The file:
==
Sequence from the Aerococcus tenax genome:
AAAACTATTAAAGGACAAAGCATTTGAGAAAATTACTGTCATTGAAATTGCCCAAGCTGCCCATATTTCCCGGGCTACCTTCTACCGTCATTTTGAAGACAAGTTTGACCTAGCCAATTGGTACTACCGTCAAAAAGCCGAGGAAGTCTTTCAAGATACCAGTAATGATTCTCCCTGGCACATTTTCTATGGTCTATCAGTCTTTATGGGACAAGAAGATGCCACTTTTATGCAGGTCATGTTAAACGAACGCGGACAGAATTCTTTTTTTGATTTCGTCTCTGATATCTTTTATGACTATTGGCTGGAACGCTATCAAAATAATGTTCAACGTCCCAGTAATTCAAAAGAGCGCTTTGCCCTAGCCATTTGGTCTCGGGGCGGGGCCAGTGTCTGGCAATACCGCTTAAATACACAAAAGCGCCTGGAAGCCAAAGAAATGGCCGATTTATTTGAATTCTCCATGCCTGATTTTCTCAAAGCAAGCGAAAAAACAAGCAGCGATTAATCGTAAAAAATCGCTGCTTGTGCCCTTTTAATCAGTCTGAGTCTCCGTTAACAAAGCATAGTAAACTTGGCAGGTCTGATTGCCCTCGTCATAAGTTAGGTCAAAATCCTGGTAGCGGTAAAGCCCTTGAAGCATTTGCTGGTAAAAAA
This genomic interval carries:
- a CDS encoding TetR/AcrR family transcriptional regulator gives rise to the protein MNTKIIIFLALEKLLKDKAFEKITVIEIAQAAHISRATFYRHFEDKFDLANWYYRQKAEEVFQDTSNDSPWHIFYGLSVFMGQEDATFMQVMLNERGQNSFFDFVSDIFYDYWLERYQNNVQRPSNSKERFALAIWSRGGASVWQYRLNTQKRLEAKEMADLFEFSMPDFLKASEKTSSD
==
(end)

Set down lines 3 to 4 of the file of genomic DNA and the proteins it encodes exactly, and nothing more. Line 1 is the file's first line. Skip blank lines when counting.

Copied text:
This genomic interval carries:
- a CDS encoding TetR/AcrR family transcriptional regulator gives rise to the protein MNTKIIIFLALEKLLKDKAFEKITVIEIAQAAHISRATFYRHFEDKFDLANWYYRQKAEEVFQDTSNDSPWHIFYGLSVFMGQEDATFMQVMLNERGQNSFFDFVSDIFYDYWLERYQNNVQRPSNSKERFALAIWSRGGASVWQYRLNTQKRLEAKEMADLFEFSMPDFLKASEKTSSD